Kim Hopkin '19
It’s hard to find a more enthusiastic believer in UVa Law than Joby Ryan, Development and Advancement Officer for the UVa Law School Foundation. Some Law Weekly Staff were lucky enough to catch up with Ryan over lunch and ask him about his time at the Law School, his litigation experience, and why he chose to come back to UVa Law.
Ryan loved his time as a student at UVa Law. He had always been drawn to UVa and almost came to UVa for undergrad like his sister did. Instead, he went to Harvard and earned his A.B. in Government. Ryan was considering staying in Boston for law school, but changed his mind during Admitted Students Weekend (ASW). “Everyone seemed to fit here,” he recalled. When he talked to prospective students at other law schools, they weren’t as excited to attend. His mind was set on UVa after asking students a simple question. “When I asked people [at the UVa ASW] where they would go if they could go anywhere, they said Virginia.” So, he decided to join his dad as a UVa Law graduate.
Ryan certainly didn’t regret that choice. He described the learning opportunities at UVa Law as “an embarrassment of riches.” The class that best prepared him for the future was his Socratic-style 1L Contracts class taught by Professor Kraus, but his favorite was a course called “Biology and the Law.” It brought up new issues that Ryan had never fully considered before including parental rights over inseminated eggs. Ryan also took courses by Professors Coughlin, Ortiz, and (now Dean) Golubuff. His one regret? Although Ryan participated in a myriad of extracurricular at the school, he wishes he had participated in more law related activities. While some of us have experienced Ryan’s entertaining performances during the Libel professor rebuttal, his favorite UVa Law tradition is actually Feb Club. He said, “It’s something unique to UVa Law, and it’s about having fun together.”
As his time at UVa Law came to an end, Ryan had to decide between the Atlanta and the D.C. firm markets. The Atlanta market seemed like a comfortable choice that Ryan would have enjoyed, but the D.C. market opened a sense of ambition within Ryan. Like gravity, the desire to really challenge himself pulled Ryan towards the D.C. market, and he joined Hogan Lovells in 2005. Ryan pushed himself to work hard during his years in private litigation, but he always felt isolated by the type of work lawyers do in actual practice. So, after his first year he joined the recruiting team and got the chance to get out of his office to talk to people. “It was the one thing I do well,” Ryan joked. Soon thereafter, the market crash changed the focus his recruitment. “It changed the entire paradigm of firm practice,” he explained, “because companies had to trim the fat, and legal bills were some of the first things to go.” Still, Ryan persisted and found new growth opportunities.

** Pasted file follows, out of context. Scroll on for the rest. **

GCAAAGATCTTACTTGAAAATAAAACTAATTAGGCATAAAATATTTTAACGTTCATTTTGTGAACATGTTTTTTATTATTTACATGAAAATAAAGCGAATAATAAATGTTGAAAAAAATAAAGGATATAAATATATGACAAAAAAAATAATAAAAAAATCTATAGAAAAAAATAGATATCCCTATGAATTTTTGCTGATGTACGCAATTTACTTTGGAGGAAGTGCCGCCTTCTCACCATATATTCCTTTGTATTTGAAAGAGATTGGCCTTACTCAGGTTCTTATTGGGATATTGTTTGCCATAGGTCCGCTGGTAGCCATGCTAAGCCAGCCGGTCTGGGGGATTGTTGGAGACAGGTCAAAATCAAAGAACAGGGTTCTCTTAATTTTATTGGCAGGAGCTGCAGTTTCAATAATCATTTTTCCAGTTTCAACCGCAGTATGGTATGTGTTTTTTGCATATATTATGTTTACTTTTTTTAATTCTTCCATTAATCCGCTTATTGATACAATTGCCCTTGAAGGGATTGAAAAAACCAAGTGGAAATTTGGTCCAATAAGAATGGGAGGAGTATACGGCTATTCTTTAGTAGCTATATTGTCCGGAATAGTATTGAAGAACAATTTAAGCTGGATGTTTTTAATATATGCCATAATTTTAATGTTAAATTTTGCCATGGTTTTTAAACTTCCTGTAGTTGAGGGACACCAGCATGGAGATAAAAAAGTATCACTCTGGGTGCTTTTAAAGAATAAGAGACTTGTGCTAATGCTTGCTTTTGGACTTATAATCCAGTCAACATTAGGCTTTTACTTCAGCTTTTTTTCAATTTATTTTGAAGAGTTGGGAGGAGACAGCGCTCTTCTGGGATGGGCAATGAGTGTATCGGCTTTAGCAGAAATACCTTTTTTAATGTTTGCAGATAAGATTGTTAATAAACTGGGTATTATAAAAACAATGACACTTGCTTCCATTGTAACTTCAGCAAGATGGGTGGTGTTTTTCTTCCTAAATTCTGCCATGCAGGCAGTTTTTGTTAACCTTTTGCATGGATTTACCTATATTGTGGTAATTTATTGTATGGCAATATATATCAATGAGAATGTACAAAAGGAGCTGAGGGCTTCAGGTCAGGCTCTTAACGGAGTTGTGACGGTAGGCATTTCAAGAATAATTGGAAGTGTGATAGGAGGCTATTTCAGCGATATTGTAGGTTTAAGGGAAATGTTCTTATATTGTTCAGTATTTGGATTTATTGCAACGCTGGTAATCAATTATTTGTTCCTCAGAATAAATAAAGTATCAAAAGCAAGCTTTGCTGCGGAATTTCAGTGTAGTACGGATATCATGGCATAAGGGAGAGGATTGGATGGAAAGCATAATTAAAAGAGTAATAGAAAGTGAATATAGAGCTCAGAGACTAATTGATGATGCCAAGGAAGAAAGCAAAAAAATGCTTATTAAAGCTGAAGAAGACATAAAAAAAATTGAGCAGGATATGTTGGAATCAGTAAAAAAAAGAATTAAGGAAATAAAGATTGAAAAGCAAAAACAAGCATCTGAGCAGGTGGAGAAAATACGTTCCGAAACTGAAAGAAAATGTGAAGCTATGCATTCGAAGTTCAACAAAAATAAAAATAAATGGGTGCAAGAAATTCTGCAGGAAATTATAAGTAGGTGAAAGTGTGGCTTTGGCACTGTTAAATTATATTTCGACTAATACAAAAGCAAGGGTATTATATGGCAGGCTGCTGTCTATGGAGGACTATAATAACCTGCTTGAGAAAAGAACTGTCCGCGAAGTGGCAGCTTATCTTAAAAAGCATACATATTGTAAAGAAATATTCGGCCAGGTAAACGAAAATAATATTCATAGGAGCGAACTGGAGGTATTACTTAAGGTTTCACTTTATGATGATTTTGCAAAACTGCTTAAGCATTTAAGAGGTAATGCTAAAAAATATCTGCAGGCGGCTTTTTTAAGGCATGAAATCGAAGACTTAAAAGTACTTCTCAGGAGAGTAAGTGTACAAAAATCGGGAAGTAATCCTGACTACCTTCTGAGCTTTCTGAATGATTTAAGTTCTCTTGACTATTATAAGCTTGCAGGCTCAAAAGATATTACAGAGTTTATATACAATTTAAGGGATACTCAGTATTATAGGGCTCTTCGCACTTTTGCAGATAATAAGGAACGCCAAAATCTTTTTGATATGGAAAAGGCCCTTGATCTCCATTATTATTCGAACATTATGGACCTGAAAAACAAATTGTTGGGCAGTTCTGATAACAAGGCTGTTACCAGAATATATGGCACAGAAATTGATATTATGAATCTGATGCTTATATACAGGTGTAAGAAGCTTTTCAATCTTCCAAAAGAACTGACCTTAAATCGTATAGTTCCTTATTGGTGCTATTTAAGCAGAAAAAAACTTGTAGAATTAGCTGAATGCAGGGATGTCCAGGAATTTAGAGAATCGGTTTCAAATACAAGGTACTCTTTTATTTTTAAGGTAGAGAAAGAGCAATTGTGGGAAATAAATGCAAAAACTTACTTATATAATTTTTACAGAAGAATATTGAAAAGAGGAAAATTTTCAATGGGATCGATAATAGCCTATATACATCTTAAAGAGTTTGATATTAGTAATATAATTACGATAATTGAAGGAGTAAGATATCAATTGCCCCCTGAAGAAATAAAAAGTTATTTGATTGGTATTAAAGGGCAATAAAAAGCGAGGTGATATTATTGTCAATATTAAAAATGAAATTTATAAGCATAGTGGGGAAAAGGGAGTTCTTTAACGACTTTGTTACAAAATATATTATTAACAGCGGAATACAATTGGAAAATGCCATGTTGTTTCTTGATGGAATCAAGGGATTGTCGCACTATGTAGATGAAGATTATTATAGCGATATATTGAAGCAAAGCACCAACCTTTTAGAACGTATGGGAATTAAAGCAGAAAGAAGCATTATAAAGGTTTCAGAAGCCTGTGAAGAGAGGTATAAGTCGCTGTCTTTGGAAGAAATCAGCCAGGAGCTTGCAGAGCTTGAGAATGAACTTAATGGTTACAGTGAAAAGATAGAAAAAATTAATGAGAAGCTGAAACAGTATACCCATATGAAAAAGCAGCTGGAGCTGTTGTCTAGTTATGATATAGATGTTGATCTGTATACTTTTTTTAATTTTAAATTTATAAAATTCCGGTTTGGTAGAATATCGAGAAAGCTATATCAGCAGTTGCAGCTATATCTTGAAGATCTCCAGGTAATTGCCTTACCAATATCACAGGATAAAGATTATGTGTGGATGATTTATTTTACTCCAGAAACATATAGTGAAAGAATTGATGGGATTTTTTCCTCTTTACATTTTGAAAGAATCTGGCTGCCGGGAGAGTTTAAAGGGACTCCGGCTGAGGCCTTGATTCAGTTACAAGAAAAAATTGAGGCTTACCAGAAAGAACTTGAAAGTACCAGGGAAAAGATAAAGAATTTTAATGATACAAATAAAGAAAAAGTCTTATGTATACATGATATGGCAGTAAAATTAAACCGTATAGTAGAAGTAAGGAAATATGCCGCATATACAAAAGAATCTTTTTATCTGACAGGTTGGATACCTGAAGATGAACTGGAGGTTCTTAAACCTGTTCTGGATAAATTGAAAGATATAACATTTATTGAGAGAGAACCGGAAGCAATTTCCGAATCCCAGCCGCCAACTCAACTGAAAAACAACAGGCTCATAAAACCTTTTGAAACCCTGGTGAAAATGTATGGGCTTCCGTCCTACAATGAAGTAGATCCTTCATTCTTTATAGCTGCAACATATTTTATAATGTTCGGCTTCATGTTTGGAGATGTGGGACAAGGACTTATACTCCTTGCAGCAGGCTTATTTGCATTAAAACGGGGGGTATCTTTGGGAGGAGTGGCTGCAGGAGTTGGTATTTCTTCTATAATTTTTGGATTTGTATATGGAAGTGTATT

About seven years into practice, Ryan was having a discussion with some of the partners at his firm about his career projection. While everyone at the firm was supportive of Ryan, the list of accomplishments he would have to achieve in the next eighteen months brought a sense of dread to Ryan. “They were doable, but my palms started sweating—I realized I didn’t want this,” he recalls. Serendipitously, a position at UVa Law Career Services opened up within two days of that wake-up call. Ryan had always wanted to come back to Charlottesville; this combined with the prospect of working with Kevin Donovan made the job undeniable. “It felt like that same sense of ambition when I decided to go to D.C.,” Ryan explained. “Getting to work on a team with that energy and commitment” was what drew Ryan back to UVa Law in 2013. “It’s the best team in the country,” Ryan says.
When asked what he thought his biggest accomplishment was, Ryan first joked about being the namesake for a goldfish before revealing his more personal triumph. “The relationship I built with students and helping them . . . [During OGI], we won more than we lost.” Ryan beamed when describing this. He did credit the fact that “UVa Law students are more three-dimensional, and inherently easier to market to firms” for his success. Ryan then transitioned to the Law School Foundation becoming a Development and Advancement Officer. Ryan describes his job as talking to alums and “encouraging their philanthropic endeavors.” Ever the investigative reporters, we asked if this meant fundraising. Laughing, he agreed that, yes, it involves fundraising, but it gives him the opportunity to fill alums in on what the Law School is doing now and why they should continue to be proud of their alma mater. He describes his job as “making friends and being a resource [for those friends.]” Overall, his job is essential to the Foundation, which is responsible for managing the Law School’s funds.
Ryan asserted earnestly that the Law School community is what sets UVa apart. Speaking as a former Peer Advisor (PA), he urged current PAs to welcome and invite 1Ls, LLMs, and transfers to the community as gatekeepers of this tradition. “You start this [tradition] for the school each year,” he explained. For 1Ls, Ryan encouraged them to “dive in” and diversify their interests. While he thinks you should try as hard as you can in law school, Ryan also stressed the importance of not “doing it at the expense of your life.” As for his remarkable resemblance to a certain LRW Professor, Ryan laughs at all the times people would mistakenly call him the wrong name in the hallway. While he doesn’t take offense to the confusion, he joked that he would like the Law School to know that he “was the original new shiny thing.”